Emile Durkheim: Selected Writings

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Cambridge University Press, Jun 1, 1972 - Social Science - 272 pages
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This 1972 book is a collection of Durkheim's writings drawing upon the whole body of his work. Dr Giddens takes his selections from a wide variety of sources and includes a number of items from untranslated writings in the Revue Philosophique, Annee Sociologique and from L'evolution pedagogue en France. Selections from previously translated writings have been checked against the originals and amended or re-translated where necessary. Dr Giddens arranges his selections thematically rather than chronologically. However, extracts from all phases of Durkheim's intellectual career are represented, giving the date of their first publication, which makes the evolution of his thought easily traceable. In his introduction Dr Giddens discusses phases in the interpretation of Durkheim's thought, as well as the main themes in his work, with an analysis of the effects of his thinking on modern sociology. The book is for students at any level taking courses in sociology, social anthropology and social theory in which Durkheim is one of the major writers studied.
  

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The godfather. Nuff said. Read full review

Selected pages

Contents

The field of sociology
47
Methods of explanation and analysis
65
The science of morality
85
Moral obligation duty and freedom
104
Forms of social solidarity
119
The division of labour and social differentiation
137
Analysis of socialist doctrines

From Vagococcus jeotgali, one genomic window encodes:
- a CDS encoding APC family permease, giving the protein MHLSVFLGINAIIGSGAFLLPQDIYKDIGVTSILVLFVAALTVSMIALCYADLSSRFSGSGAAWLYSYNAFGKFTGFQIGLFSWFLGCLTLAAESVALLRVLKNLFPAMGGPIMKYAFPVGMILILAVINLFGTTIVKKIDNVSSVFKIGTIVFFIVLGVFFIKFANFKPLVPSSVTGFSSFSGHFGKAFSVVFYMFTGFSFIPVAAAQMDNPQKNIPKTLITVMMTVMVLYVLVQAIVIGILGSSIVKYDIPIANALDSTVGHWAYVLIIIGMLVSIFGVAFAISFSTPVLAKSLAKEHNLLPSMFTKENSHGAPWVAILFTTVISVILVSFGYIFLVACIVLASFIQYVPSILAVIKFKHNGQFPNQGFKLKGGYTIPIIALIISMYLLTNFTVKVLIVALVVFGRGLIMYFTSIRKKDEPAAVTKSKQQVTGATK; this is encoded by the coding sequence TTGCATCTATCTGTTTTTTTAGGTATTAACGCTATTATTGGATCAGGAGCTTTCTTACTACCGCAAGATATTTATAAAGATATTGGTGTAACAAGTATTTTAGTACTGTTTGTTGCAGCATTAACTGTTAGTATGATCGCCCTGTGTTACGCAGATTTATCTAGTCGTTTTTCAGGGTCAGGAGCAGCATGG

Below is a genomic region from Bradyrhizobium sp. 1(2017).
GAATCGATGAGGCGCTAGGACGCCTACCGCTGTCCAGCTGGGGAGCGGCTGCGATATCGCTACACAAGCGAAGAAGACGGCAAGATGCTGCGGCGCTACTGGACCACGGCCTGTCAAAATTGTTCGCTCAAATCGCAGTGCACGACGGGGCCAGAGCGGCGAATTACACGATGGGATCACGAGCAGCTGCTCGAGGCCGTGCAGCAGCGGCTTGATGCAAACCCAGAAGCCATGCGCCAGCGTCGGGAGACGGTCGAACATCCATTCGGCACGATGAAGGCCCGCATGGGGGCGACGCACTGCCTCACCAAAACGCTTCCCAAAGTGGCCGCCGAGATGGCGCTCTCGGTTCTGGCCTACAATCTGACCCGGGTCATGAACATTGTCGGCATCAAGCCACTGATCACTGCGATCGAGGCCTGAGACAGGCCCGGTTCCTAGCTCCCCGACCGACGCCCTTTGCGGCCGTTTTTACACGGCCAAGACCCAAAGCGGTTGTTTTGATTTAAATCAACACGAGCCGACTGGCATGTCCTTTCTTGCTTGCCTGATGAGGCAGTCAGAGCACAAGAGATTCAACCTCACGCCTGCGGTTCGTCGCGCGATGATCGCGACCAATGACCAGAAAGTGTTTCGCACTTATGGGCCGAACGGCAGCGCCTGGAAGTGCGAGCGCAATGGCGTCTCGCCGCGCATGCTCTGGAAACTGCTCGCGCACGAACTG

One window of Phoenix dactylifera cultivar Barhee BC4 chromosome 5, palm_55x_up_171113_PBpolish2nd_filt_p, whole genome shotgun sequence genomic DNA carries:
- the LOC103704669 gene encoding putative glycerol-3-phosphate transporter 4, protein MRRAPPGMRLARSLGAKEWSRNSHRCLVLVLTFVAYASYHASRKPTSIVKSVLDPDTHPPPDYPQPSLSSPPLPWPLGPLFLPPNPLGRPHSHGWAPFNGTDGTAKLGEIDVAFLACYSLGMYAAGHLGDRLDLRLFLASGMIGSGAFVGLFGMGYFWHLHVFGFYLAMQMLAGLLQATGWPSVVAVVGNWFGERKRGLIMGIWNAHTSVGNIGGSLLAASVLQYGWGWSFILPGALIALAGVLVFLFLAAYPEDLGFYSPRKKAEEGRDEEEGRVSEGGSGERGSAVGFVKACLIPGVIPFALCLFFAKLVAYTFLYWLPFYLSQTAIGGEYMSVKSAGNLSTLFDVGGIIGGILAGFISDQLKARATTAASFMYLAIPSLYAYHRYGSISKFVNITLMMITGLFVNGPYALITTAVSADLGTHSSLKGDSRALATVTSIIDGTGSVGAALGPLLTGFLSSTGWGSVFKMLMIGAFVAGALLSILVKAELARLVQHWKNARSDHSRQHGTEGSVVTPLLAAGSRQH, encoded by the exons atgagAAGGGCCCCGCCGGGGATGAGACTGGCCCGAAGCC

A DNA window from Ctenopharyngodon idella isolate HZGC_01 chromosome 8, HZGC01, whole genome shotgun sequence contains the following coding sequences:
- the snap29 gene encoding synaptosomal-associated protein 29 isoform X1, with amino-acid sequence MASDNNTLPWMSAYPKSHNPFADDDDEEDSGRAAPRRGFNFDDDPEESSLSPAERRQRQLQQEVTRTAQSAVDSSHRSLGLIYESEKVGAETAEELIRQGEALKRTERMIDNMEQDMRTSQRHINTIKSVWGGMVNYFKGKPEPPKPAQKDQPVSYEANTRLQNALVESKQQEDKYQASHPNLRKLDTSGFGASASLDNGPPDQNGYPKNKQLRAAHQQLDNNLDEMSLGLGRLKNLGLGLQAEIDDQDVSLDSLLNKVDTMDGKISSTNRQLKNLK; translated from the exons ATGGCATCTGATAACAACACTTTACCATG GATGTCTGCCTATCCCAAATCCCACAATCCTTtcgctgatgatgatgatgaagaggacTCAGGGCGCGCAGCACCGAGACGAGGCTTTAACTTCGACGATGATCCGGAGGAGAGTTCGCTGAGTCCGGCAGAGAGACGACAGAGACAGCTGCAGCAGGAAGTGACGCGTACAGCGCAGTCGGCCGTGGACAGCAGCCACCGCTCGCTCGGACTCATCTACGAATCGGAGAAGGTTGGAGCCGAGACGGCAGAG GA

151
Anomie and the moral structure of industry
169
The social bases of education
199
Religion and ritual
215
Secularisation and rationality
235
Sociology of knowledge
246
Index
265
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About the author (1972)

Emile Durkheim was born in Epinal, France on April 15, 1858. He received a baccalauréats in Letters in 1874 and Sciences in 1875 from the Collège d'Epinal. He became a professor of sociology at the Sorbonne, where he founded and edited the journal L'Annee Sociologique. He is renowned for the breadth of his scholarship; for his studies of primitive religion; for creating the concept of anomie (normlessness); for his study of the division of labor; and for his insistence that sociologists must use sociological (e.g., rates of behavior) rather than psychological data. He published several works including His Suicide in 1897. His notion of community, his view that religion forms the basis of all societies, had a profound impact on the course of community studies. He died on November 15, 1917 at the age of 59.

Anthony Giddens, a British sociologist, was educated at Hull, the London School of Economics, and Cambridge, and is a fellow of King's College, Cambridge. His interests have been varied, but they tend to focus on questions related to the macro-order. Much of his theoretical writing deals with stratification, class, and modernity. Although he has concentrated on dynamic issues of social structure, he has also examined how social psychological concerns are part of this broader order of human relations.

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